She noted that multiple individuals across the district are under self-quarantine after being exposed to the virus at a nursing home in the Seattle suburb of Kirkland where the majority of the 39 Washington state cases have occurred.
Authorities launched a federal investigation into the nursing home, Life Care Center, on Wednesday.
Seema Verma, head of the federal Centers for Medicare and Medicaid Services, on Wednesday said the agency is sending inspectors to Life Care along with experts from the Centers for Disease Control and Prevention to figure out what happened and determine whether the nursing home followed guidelines for preventing infections.
Last April, the state fined Life Care $67,000 over infection-control deficiencies following two flu outbreaks that affected 17 patients and staff.
An unannounced follow-up inspection in June determined that Life Care had corrected the problems, Verma said.
Health officials in North Carolina reported that a person from Wake County tested positive for the illness after visiting the nursing home.
The patient's flight from the Seattle area to the Raleigh-Durham airport raised fears other passengers were exposed to the virus.
'My understanding is we have the manifest. Now the trick is to go find them,' said Robert Redfield of the CDC.
Life Care Center said on its website that it is screening employees for symptoms before they start work and as they leave.
The nursing home is prohibiting visits from residents' family members.
WHAT ARE THE CORONAVIRUS SYMPTOMS?
The new virus, called COVID-19, is transmitted from person to person via droplets when an infected person breathes out, coughs or sneezes.
It can also spread via contaminated surfaces such as door handles or railings.
Coronavirus infections have a wide range of symptoms, including fever, coughing, shortness of breath and breathing difficulties.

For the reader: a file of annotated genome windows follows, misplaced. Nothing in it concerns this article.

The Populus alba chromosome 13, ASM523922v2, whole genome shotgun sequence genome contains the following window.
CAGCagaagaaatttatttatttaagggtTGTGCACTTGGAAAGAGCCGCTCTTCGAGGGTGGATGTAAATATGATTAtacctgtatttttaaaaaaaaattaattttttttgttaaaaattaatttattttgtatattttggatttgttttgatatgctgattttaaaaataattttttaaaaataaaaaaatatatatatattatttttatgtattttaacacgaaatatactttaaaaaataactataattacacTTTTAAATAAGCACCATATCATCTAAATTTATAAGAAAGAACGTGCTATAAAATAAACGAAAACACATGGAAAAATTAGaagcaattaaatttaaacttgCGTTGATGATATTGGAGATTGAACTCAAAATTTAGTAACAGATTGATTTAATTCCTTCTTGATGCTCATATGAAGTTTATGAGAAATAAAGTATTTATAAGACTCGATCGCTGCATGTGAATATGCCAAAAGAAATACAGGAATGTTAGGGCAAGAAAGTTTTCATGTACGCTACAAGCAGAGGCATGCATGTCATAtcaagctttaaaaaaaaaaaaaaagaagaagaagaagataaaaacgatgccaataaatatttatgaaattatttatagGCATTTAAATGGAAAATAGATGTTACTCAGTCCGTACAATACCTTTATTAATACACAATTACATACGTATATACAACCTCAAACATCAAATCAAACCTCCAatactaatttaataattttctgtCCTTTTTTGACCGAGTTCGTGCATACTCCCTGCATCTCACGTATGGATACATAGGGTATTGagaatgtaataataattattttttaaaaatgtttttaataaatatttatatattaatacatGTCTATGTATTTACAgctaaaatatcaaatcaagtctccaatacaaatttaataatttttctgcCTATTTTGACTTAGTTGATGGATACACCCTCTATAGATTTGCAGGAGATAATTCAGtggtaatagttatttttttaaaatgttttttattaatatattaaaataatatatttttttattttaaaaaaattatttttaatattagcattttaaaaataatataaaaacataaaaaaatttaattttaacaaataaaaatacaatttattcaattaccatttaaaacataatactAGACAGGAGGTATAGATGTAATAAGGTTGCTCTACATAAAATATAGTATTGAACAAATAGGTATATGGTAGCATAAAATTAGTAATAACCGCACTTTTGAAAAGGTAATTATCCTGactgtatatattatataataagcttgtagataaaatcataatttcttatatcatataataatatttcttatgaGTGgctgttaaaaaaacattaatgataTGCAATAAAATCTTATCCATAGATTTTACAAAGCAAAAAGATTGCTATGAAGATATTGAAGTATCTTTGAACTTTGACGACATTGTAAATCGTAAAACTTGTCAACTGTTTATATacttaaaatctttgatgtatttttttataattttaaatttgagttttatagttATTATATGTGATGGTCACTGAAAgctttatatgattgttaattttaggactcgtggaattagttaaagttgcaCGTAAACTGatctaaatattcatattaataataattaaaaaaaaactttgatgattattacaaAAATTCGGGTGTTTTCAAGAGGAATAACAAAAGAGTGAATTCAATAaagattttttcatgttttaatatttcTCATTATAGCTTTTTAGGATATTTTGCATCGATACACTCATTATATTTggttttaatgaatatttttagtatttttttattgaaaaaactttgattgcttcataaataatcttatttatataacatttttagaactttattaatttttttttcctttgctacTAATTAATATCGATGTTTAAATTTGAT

Mild cases can cause cold-like symptoms including a sore throat, headache, fever, cough or trouble breathing.
Severe cases can cause pneumonia, severe acute respiratory illness, kidney failure and death.
Symptoms may appear 2-14 days after exposure.
Meanwhile, public officials in Washington are facing increased pressure to take more aggressive steps against the outbreak, including closing schools and canceling large events.
While the state and Seattle have declared emergencies, giving leaders broad powers to suspend activities, they have not issued any orders to do so.
'We have encouraged people who are responsible for large gatherings to give consideration whether it really makes sense to carry those on right now,' Gov Jay Inslee said.
'Right now, we are deferring to the judgment ... of these organizations.'
While some individual schools and businesses have shut down, the governor said large-scale school closings have not been ordered because 'there are so many ramifications for families and businesses,' especially for health care workers who might not be able to go to work because of child care responsibilities.
The state health department issued a notice on Twitter asking residents not to lick their mail-in ballots ahead of the primary on March 10.
'Whether healthy or sick, please don't lick!' the appeal stated.
*For more information about Coronaviruses: https://www.cdc.gov/coronavirus/index.html